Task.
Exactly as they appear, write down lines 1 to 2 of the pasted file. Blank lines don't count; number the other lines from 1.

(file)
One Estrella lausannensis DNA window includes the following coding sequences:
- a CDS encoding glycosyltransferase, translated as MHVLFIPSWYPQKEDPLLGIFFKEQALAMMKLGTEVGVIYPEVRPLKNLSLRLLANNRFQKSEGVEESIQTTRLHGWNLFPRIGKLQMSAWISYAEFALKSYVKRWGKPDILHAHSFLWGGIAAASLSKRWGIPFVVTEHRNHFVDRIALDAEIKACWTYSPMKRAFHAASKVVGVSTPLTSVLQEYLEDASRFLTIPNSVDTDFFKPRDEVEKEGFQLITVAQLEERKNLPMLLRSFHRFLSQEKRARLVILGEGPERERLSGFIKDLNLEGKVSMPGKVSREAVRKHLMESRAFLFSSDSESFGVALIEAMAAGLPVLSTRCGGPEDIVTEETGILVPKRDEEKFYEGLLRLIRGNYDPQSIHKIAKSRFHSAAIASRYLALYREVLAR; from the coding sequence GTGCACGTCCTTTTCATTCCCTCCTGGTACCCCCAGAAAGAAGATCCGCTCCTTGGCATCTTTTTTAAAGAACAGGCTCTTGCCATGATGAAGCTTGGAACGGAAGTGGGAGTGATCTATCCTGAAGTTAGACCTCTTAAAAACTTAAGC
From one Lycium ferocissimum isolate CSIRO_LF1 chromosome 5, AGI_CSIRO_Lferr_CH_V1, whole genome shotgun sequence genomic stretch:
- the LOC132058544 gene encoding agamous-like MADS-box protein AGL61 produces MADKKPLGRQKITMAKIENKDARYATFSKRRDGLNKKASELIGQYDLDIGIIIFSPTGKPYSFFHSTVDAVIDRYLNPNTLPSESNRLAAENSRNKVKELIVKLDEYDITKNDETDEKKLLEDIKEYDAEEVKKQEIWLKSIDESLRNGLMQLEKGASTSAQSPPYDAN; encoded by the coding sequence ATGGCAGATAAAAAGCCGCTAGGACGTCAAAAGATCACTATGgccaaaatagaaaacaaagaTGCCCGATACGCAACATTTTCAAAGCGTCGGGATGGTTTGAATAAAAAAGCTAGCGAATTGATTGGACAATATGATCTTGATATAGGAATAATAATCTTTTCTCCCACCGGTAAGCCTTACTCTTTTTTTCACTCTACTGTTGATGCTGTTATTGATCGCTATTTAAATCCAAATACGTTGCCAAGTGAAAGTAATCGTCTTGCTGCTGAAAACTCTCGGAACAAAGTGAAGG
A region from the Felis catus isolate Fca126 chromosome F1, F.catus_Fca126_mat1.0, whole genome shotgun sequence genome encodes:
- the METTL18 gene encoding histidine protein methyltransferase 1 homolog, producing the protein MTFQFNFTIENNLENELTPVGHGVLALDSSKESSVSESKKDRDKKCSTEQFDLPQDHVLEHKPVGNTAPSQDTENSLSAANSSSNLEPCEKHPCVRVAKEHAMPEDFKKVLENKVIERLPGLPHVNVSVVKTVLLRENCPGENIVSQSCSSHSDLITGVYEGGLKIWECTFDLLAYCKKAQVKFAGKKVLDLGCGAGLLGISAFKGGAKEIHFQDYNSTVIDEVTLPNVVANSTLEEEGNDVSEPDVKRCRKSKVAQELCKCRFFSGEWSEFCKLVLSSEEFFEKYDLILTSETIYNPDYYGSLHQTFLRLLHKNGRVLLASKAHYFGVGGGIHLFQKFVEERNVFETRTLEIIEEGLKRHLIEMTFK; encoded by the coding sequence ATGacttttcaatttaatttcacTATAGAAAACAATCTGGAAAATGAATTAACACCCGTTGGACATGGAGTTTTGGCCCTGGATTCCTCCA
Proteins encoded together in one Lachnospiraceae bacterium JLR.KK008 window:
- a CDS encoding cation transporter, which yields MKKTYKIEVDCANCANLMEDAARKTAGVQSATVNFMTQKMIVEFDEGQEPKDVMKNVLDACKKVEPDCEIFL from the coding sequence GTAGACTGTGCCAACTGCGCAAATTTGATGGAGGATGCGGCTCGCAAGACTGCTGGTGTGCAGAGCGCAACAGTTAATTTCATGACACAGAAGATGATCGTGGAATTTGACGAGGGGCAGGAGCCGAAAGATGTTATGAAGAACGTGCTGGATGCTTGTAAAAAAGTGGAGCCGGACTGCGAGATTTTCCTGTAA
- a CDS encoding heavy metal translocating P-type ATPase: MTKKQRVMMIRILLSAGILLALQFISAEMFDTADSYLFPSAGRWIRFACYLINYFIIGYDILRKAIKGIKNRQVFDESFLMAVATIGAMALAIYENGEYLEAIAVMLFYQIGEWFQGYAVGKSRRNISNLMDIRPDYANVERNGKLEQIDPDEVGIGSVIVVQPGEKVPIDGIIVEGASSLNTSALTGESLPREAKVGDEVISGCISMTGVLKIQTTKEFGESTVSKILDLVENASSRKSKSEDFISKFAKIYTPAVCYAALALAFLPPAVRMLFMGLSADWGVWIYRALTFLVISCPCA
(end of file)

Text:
One Estrella lausannensis DNA window includes the following coding sequences:
- a CDS encoding glycosyltransferase, translated as MHVLFIPSWYPQKEDPLLGIFFKEQALAMMKLGTEVGVIYPEVRPLKNLSLRLLANNRFQKSEGVEESIQTTRLHGWNLFPRIGKLQMSAWISYAEFALKSYVKRWGKPDILHAHSFLWGGIAAASLSKRWGIPFVVTEHRNHFVDRIALDAEIKACWTYSPMKRAFHAASKVVGVSTPLTSVLQEYLEDASRFLTIPNSVDTDFFKPRDEVEKEGFQLITVAQLEERKNLPMLLRSFHRFLSQEKRARLVILGEGPERERLSGFIKDLNLEGKVSMPGKVSREAVRKHLMESRAFLFSSDSESFGVALIEAMAAGLPVLSTRCGGPEDIVTEETGILVPKRDEEKFYEGLLRLIRGNYDPQSIHKIAKSRFHSAAIASRYLALYREVLAR; from the coding sequence GTGCACGTCCTTTTCATTCCCTCCTGGTACCCCCAGAAAGAAGATCCGCTCCTTGGCATCTTTTTTAAAGAACAGGCTCTTGCCATGATGAAGCTTGGAACGGAAGTGGGAGTGATCTATCCTGAAGTTAGACCTCTTAAAAACTTAAGC